Naomi Klein: Why the Revolution Must Be Led By Ordinary People, Not Celebrities

When they go low, we rise up.

Sarah Jaffe June 12, 2017

Protesters gather in front of the White House during the People's Climate March on April 29, 2017. (Zach D Roberts/NurPhoto via Getty Images)

Since elec­tion night 2016, the streets of the Unit­ed States have rung with resis­tance. Peo­ple all over the coun­try have wok­en up with the con­vic­tion that they must do some­thing to fight inequal­i­ty in all its forms. But many are won­der­ing what it is they can do. In this series, we’ll be talk­ing with expe­ri­enced orga­niz­ers, trou­ble­mak­ers and thinkers who have been doing the hard work of fight­ing for a long time. They’ll be shar­ing their insights on what works, what does­n’t, what has changed and what is still the same.

As they go low, rogue, and abandon the world, we all have to do more. We have to step up. We have to be more ambitious.

Nao­mi Klein: I am Nao­mi Klein. I am a writer and a lit­tle bit of an orga­niz­er, too.

Sarah Jaffe: You have a new book that, once again, has man­aged to both scare the shit out of me and also leave me with hope. This book is a syn­the­sis of all of your pri­or work fil­tered through the lens of Trump. It is kind of scary how well Trump con­sol­i­dates all your ear­li­er work.

Nao­mi: I didn’t set out to do that. I was hav­ing a lot of peo­ple ask me to update The Shock Doc­trine and add a chap­ter about Trump. I was like, Well, I am not going to do that, but maybe there is a way that I can write some­thing to pre­pare peo­ple for what hap­pens if there is a major crisis.”

These shocks are just the shocks that Trump is gen­er­at­ing him­self, whether by design or incom­pe­tence and cor­rup­tion. But what real­ly scares me is this: What hap­pens when there is a major exter­nal shock to exploit? I wor­ry when I look at who he has sur­round­ed him­self with, from Mike Pence, who played a cen­tral role in the loot­ing of New Orleans, to vul­ture bankers like Steven Mnuchin to Bet­sy DeVos and her dreams of pri­va­tiz­ing the school sys­tem. I want­ed to do that, but then once I start­ed writ­ing about Trump I was like, Well, it does have some rel­e­vant stuff from No Logo, too.” He is first and fore­most a brand who has spawned brands. He breeds brands, in his family.

Regard­ing his rela­tion­ship to his vot­ers and how he gets away with what he gets away with, I don’t think you can under­stand it with­out under­stand­ing the pact between a lifestyle brand and its con­sumer base and how that real­ly trans­formed the glob­al econ­o­my in the 1990s.

Then, there is cli­mate change. I had to get that in. So, it turned into being a bit of a mixtape.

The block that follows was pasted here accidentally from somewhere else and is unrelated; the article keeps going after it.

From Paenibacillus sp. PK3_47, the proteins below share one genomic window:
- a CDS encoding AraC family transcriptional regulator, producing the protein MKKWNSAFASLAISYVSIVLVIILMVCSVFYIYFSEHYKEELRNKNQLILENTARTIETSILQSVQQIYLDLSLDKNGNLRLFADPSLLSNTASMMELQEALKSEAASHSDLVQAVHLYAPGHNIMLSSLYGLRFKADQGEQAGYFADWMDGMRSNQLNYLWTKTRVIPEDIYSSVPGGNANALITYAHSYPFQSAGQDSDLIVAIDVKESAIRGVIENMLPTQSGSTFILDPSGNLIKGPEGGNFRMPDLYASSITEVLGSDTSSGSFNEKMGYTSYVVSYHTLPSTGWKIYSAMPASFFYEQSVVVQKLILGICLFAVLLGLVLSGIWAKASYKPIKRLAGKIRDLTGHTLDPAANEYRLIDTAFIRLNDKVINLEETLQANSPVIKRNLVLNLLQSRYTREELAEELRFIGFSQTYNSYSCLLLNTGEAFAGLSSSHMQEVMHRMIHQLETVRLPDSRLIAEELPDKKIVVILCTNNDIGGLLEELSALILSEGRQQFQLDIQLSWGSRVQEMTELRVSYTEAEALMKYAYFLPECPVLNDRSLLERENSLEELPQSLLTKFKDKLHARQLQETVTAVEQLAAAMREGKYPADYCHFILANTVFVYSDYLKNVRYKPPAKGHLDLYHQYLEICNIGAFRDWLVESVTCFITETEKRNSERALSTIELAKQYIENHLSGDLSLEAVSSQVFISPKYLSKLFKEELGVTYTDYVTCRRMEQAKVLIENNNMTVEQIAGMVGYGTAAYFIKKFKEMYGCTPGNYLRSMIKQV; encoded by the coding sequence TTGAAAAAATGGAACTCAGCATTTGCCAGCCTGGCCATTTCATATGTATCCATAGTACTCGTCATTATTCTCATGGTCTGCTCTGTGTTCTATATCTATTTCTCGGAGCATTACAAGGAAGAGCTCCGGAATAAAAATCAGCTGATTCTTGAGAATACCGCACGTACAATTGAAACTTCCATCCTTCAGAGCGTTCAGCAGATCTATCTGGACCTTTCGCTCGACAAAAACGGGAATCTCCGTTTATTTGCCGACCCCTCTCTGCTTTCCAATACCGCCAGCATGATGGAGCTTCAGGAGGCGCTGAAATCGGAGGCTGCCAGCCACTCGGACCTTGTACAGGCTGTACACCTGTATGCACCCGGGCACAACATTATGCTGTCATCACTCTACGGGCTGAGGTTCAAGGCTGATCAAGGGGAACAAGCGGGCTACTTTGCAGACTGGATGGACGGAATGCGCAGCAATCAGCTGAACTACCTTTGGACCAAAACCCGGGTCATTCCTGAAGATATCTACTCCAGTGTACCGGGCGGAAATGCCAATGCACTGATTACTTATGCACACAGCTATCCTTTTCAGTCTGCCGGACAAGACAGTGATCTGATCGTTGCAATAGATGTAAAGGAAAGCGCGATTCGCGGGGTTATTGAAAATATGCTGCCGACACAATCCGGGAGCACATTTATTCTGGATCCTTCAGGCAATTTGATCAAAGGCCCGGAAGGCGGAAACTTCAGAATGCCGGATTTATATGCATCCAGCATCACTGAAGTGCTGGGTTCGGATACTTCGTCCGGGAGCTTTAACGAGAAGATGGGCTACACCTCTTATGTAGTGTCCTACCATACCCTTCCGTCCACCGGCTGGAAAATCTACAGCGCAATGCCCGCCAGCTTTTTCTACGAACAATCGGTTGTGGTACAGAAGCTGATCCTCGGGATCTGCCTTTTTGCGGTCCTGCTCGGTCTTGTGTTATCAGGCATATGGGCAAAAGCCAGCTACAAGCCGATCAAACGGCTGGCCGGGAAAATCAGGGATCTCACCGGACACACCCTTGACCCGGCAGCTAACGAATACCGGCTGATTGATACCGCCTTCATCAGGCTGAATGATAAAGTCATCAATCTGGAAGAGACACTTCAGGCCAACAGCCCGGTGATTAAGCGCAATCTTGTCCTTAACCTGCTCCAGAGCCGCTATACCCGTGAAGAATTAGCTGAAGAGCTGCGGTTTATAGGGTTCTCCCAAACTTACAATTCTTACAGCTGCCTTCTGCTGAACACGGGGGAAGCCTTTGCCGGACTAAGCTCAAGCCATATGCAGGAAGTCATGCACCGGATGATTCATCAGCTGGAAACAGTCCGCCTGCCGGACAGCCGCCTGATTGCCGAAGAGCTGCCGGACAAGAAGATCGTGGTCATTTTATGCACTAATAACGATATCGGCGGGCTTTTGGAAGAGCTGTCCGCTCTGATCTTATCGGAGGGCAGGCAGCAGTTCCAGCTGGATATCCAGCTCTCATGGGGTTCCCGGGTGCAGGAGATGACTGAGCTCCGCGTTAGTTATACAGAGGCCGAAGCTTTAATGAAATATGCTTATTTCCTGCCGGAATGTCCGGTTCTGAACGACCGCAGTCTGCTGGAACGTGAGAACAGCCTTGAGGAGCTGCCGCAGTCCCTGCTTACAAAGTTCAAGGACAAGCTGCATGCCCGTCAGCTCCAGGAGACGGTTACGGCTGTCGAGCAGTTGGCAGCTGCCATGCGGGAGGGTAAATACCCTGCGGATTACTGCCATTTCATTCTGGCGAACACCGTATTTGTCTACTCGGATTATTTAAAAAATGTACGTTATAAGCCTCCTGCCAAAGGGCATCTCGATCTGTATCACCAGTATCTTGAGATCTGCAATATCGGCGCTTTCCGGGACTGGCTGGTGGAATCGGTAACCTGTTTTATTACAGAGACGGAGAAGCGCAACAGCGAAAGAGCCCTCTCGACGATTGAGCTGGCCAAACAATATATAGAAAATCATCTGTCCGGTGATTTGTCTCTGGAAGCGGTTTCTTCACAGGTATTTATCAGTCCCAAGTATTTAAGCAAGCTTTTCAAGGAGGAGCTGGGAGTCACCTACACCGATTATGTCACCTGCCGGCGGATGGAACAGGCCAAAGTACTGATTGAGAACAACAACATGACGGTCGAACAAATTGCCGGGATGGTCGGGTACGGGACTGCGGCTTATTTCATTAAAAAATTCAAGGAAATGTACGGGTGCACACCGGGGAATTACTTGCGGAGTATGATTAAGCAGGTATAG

Sarah: It is inter­est­ing, because that shows us how shock­ing Trump isn’t. In the book, you point out that the term hor­ror” might actu­al­ly be more appro­pri­ate to apply to Trump because he is not that shocking.

Nao­mi: I think by nam­ing him shock­ing” there is a way in which peo­ple absolve them­selves. Shock­ing is like a bolt from the blue. It is some­thing exter­nal that rup­tures your world. That is why I think the most help­ful way of under­stand­ing Trump as liv­ing dystopi­an fic­tion, in the sense that what dystopi­an art tries to do is just fol­low exist­ing trends to their log­i­cal con­clu­sions, in exag­ger­at­ed form, and then reflect that back to peo­ple and say, Well, this is where all roads are lead­ing. Do you want to get off this dan­ger­ous road?”

A lot of the emo­tion is being mis­named. It is not shock. It is the hor­ror of recog­ni­tion. It is actu­al­ly real­ly bad dystopi­an fic­tion because it is so pre­dictable. Like, Of course Amer­i­ca would elect Don­ald Trump as the cor­po­rate pres­i­dent.” I real­ly do think we need to inter­ro­gate this idea of shock. Of course, there were many peo­ple in the Unit­ed States who were not shocked by Trump’s elec­tion because they were very in touch with the racism and misog­y­ny and xeno­pho­bia that ele­vat­ed him and saw him as a ful­fil­ment. There is this way of cast­ing our­selves as inno­cents by say­ing, I am shocked! How could that hap­pen?” It is almost like, How could this not have hap­pened? Every­thing has been put into place for this to happen.”

Sarah: It is inter­est­ing to think back to the anti-glob­al­iza­tion move­ment of the 1990s. It seems very far away, but you are talk­ing about these ques­tions of hol­low brands, the way you described Trump, and then the fact that it would be impos­si­ble for Trump to divest from his brand because his brand is his name. But, that move­ment and that time actu­al­ly sort of gives some oppor­tu­ni­ties for ways to chal­lenge Trump and his family.